The Wait is Over for Florida as Tar Balls Wash Ashore

Guest Blog | June 7, 2010 | Climate Change, Energy Policy, Offshore Drilling

Guest Blog by Dr. Enid Sisskin

The wait is over.  For the last six weeks we’ve waited and wondered when we in Florida would start seeing the physical impacts of the Gulf disaster.  In spite of all of our efforts to keep rigs off of Florida’s beaches we see now that no matter how far away the rigs are sited, there is still the potential for environmental catastrophe for all of us.

Now we’re seeing tarballs wash up on our white sandy beaches.  Crews, coastal residents and tourists are scavenging the beaches for the tarballs and scooping them up.  That will only work as long as the amount of oil remains small and manageable.  Whatever doesn’t get picked up will potentially get ground into the sand, end up in the substrate, and eventually bubble up to the surface on hot days for years to come.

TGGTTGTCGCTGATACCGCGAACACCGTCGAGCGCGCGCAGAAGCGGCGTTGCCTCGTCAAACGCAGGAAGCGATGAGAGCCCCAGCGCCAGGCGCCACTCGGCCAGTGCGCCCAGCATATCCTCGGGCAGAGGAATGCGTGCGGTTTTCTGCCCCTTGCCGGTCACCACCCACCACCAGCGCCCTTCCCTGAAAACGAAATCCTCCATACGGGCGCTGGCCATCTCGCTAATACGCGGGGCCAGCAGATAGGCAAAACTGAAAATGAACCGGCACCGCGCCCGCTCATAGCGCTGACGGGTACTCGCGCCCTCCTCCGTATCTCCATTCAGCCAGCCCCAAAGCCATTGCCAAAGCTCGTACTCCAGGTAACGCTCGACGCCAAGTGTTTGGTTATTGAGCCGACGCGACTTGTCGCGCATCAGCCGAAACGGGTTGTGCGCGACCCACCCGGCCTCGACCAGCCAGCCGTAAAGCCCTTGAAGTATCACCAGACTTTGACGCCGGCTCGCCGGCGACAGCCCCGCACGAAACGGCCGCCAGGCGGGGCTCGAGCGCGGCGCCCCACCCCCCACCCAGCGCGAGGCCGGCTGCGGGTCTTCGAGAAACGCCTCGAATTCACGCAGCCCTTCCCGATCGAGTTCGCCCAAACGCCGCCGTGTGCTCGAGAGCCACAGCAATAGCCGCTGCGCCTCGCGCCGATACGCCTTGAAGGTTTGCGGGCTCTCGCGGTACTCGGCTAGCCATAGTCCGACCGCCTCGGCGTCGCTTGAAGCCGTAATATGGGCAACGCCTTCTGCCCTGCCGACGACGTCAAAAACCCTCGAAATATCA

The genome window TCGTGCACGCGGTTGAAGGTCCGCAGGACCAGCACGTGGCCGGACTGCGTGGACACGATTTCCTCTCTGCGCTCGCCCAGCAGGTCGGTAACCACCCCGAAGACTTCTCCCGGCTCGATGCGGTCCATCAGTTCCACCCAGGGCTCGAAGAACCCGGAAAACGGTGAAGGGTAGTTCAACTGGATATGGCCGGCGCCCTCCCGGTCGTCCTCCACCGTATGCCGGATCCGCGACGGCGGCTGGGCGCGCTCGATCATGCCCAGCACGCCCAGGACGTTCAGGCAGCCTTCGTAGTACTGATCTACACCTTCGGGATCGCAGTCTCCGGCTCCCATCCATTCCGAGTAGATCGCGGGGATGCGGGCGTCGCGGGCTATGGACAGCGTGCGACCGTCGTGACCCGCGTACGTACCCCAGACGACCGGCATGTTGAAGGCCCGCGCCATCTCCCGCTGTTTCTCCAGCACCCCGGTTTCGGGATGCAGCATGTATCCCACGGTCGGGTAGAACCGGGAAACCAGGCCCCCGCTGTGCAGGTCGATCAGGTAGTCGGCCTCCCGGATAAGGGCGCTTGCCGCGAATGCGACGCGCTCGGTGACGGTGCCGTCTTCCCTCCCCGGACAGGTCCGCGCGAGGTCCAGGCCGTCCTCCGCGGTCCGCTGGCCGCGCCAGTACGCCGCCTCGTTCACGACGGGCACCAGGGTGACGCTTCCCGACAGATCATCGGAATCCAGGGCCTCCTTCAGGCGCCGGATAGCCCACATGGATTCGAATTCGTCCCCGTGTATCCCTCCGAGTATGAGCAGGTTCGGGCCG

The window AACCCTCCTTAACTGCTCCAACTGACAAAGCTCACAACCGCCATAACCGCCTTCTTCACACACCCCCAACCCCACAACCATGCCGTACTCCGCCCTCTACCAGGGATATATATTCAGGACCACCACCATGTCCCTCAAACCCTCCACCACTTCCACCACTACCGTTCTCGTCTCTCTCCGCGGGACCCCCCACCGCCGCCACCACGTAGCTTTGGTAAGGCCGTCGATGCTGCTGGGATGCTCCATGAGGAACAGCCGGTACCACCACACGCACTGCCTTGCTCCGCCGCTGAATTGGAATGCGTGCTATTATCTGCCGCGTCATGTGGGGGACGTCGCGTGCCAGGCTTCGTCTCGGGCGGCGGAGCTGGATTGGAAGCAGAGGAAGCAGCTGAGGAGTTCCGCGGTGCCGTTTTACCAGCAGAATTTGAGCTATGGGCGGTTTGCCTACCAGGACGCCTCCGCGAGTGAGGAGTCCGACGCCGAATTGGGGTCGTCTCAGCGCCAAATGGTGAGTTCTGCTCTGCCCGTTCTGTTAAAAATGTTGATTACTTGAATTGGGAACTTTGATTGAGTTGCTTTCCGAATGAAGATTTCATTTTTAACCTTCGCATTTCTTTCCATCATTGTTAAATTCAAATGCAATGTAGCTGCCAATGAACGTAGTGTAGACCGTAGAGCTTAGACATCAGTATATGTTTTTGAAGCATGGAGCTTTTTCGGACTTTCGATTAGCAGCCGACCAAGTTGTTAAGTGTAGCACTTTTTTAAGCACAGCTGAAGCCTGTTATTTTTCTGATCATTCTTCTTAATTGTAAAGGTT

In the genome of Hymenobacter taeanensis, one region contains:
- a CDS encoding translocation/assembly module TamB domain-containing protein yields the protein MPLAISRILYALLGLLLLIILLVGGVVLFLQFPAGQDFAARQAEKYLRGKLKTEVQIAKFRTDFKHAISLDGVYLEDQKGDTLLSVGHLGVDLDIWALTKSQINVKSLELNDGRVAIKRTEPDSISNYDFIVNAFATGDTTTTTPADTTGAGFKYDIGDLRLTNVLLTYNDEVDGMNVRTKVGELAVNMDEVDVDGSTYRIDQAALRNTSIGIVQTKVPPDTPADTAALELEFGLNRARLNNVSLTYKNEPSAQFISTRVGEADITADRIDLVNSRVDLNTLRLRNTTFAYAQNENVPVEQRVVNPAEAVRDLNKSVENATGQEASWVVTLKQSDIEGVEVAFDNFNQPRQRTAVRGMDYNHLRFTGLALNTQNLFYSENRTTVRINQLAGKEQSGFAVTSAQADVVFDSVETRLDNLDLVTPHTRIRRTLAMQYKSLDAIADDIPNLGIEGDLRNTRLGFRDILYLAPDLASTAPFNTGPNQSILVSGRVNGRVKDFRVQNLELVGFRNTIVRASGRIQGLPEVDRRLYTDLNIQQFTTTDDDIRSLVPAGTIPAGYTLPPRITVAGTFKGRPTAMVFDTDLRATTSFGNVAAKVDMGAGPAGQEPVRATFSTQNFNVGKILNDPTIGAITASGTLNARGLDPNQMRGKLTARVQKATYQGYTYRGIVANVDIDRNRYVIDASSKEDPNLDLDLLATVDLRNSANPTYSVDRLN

What worries me is what I have seen offshore.  Recently I took a flight to the site where BP’s tragic spill started with Dr. Stephen Smith, Executive Director of the flyover_1Southern Alliance for Clean Energy.  We were struck by the incredible magnitude of the destruction.  The scope of the spill was absolutely monumental; oil sheen could be seen as far as the eye could see.   It was just a matter of time until those ribbons of petroleum eventually washed ashore.

Also offshore are the submerged plumes of oil – some of them miles long and wide.  This is a threat to the entire ecosystem.  There is no precedent for this and we don’t know how damaged the Gulf will be – but I’m sure it will be substantial.

Last is the amount of bad information we are getting aided and abetted by our government.  Does no one else find it ironic that as of today BP is claiming that they are collecting 10,000 barrels of oil a day from their latest cap?  These are the people who have never admitted to actually releasing more than 5,000 barrels/day AND when you look at the underwater camera, there does not seem to be any decrease in the flow.

I have lost all faith that we will ever know the truth.


Dr. Sisskin is an Adjunct Professor at the University of West Florida and is a board member of the Southern Alliance for Clean Energy.  She has lived on the Gulf Coast, in Gulf Breeze for 17 years and has been an environmental activist working against offshore drilling all that time.

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